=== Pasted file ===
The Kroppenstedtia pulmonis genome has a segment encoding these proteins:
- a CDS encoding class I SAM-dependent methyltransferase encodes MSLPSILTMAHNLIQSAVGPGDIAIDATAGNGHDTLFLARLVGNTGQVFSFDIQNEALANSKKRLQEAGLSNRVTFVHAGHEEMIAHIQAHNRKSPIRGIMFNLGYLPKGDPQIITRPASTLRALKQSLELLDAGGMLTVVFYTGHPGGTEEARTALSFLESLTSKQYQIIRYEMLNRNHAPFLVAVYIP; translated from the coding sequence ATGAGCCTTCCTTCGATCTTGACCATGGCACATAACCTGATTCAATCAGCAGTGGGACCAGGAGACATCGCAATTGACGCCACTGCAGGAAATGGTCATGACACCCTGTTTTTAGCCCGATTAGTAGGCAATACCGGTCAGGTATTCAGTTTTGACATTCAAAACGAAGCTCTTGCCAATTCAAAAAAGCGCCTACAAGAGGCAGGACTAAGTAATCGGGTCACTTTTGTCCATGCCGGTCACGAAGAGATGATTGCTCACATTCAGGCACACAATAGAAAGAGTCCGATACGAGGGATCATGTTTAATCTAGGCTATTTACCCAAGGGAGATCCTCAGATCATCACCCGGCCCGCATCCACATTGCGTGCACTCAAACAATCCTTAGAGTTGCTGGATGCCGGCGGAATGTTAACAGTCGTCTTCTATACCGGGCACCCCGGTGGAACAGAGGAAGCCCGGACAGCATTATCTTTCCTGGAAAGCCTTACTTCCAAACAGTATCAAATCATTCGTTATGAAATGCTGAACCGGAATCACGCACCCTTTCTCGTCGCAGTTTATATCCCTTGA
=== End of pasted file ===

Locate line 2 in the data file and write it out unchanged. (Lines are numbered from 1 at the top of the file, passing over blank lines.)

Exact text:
- a CDS encoding class I SAM-dependent methyltransferase encodes MSLPSILTMAHNLIQSAVGPGDIAIDATAGNGHDTLFLARLVGNTGQVFSFDIQNEALANSKKRLQEAGLSNRVTFVHAGHEEMIAHIQAHNRKSPIRGIMFNLGYLPKGDPQIITRPASTLRALKQSLELLDAGGMLTVVFYTGHPGGTEEARTALSFLESLTSKQYQIIRYEMLNRNHAPFLVAVYIP; translated from the coding sequence ATGAGCCTTCCTTCGATCTTGACCATGGCACATAACCTGATTCAATCAGCAGTGGGACCAGGAGACATCGCAATTGACGCCACTGCAGGAAATGGTCATGACACCCTGTTTTTAGCCCGATTAGTAGGCAATACCGGTCAGGTATTCAGTTTTGACATTCAAAACGAAGCTCTTGCCAATTCAAAAAAGCGCCTACAAGAGGCAGGACTAAGTAATCGGGTCACTTTTGTCCATGCCGGTCACGAAGAGATGATTGCTCACATTCAGGCACACAATAGAAAGAGTCCGATACGAGGGATCATGTTTAATCTAGGCTATTTACCCAAGGGAGATCCTCAGATCATCACCCGGCCCGCATCCACATTGCGTGCACTCAAACAATCCTTAGAGTTGCTGGATGCCGGCGGAATGTTAACAGTCGTCTTCTATACCGGGCACCCCGGTGGAACAGAGGAAGCCCGGACAGCATTATCTTTCCTGGAAAGCCTTACTTCCAAACAGTATCAAATCATTCGTTATGAAATGCTGAACCGGAATCACGCACCCTTTCTCGTCGCAGTTTATATCCCTTGA